By Aimee Sanford
How to ramp up sermon intelligibility and minimize background noise
Worship facilities are among the most common places you’ll see acoustical treatment. This is because the goal of a worship service is to spread the word and create fellowship. But, if the sermon is unintelligible, if musical detail is lost in reverberation, or if there’s distracting background noise, the congregation won’t be engaged — and might not even enjoy the service.
Consideration of the architectural acoustics in a sanctuary can ensure delivery of the message and result in delighted, inspired congregants who go out and encourage others to join them next time.
The key to addressing the acoustical problems in your sanctuary is to identify the noise issue and its source. Not all acoustical problems manifest from the same architectural component, and solutions differ in product material and placement.
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A challenging space
Church of Christ at Mountain View (CCMV) in Winchester, VA, had an issue with background noise, sound intensity and intelligibility. Tom Stephenson, a congregant and mechanical engineer who runs sound for the church, knew that one treatment wouldn’t solve all the acoustical issues.
After a recent remodel of the auditorium, the sanctuary’s newly painted block walls created a long RT60, or reverberation time — the number of seconds it takes for sound from a single source to “die,” or finish reverberating so that it can no longer be heard.
The longer the reverberation time, the less detail can be distinguished in sounds.
In addition, CCMV’s two projector rooms — located above either side of the stage — are cube-shaped, and open to the sanctuary seating area. The motor noise from the two projectors was reflected around the cubed-shaped enclosures, amplified, and then shot out the openings into the large worship hall. This made the projectors very audible to seated guests, creating a noticeable change in ambient noise when they were powered on and off.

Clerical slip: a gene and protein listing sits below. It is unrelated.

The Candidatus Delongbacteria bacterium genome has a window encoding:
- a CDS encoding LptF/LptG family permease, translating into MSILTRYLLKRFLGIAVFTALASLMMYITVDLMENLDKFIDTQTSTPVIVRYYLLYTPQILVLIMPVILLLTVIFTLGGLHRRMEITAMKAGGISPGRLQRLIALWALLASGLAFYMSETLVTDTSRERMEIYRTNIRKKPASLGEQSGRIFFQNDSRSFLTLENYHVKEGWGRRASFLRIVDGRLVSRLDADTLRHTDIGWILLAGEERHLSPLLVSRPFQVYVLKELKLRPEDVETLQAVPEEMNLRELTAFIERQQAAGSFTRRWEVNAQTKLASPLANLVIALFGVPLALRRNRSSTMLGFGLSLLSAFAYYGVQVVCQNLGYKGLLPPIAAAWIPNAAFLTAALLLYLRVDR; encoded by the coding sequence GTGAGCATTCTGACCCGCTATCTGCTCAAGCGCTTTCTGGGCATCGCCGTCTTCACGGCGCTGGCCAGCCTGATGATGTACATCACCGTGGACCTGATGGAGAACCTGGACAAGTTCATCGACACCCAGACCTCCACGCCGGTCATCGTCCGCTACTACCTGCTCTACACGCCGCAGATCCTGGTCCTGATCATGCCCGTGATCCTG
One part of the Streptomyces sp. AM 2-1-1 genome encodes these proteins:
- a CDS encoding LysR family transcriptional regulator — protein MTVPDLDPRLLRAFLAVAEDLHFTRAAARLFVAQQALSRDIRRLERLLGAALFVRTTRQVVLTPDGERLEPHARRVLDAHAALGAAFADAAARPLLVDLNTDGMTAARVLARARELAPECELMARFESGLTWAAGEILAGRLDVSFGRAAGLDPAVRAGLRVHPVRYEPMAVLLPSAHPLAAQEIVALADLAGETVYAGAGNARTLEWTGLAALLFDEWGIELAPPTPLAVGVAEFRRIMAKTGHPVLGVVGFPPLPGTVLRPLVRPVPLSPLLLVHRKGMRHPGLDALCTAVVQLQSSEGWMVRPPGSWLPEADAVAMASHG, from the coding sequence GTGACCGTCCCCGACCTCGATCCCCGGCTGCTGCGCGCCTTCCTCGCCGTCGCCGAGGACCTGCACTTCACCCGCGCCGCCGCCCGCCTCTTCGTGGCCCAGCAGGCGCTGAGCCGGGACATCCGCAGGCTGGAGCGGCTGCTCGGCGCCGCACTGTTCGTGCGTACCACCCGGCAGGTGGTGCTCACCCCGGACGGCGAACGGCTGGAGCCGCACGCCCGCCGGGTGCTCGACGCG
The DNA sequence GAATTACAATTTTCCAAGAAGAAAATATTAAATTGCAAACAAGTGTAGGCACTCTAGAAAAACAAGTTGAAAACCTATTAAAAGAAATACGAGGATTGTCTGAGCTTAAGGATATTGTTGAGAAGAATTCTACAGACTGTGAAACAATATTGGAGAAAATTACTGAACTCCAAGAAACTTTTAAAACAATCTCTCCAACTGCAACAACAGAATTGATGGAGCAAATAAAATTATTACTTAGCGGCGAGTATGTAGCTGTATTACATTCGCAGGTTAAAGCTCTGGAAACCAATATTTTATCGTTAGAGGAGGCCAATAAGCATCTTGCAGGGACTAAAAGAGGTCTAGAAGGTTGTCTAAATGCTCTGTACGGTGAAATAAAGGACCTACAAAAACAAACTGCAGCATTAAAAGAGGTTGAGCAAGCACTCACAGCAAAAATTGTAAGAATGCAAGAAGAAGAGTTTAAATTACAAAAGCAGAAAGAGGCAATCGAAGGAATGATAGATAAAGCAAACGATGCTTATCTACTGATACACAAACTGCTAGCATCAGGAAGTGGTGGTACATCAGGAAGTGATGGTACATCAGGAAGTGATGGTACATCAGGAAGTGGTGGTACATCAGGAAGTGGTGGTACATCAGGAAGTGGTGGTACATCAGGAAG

“When we had programs or weddings in the auditorium and people wanted to show something on the projectors, we would have to keep them running throughout the service, even when we weren’t using them,” Stephenson explains. “If we turned them off, it would get suddenly silent in comparison, because you can hear the projector fans so loudly in the auditorium.”
Lastly, the cubic enclosures acted as amplifiers, not only for projector noise, but for any other sound that entered them. They reflected noise from the auditorium back out toward the audience as “slapback” echoes.
First, fabric-wrapped acoustical panels were installed along the lower level, the balcony facing, and the second level to absorb sound and decrease reverberation from audio, sermons and congregational chatter.
While this treatment increased intelligibility in the auditorium, it did not eliminate the distracting noise emitting form the projector rooms. To address this issue, treatment needed to be applied at the source. Environmentally friendly polyester acoustical panels were installed on the three walls inside each of the two large projection rooms, which prevented the buildup of motor noise before it even reached the congregation, and ended the persistent slapback echo.
“Response to the treatment has been great,” Stephenson says. “We can now hold all kinds of musical performances in here, and it sounds really good. I wouldn’t allow it before because I knew it would be a disaster.”
Also, the panels in the projection room have made it possible to power the projectors on and off during services with no sound change in the auditorium.
The reverberation time was decreased by more than a full second. And, Stephenson says he’s thrilled that some congregation members who used to use the church’s hearing assistance systems, no longer require them.
Aimee Sanford is communications specialist with Acoustical Solutions Inc., based in Richmond, VA.Feature photo: At Church of Christ at Mountain View (Winchester, VA), newly painted block walls created a long RT60, or reverberation time, resulting in less detailed sound quality. (Photo courtesy of Acoustical Solutions Inc.)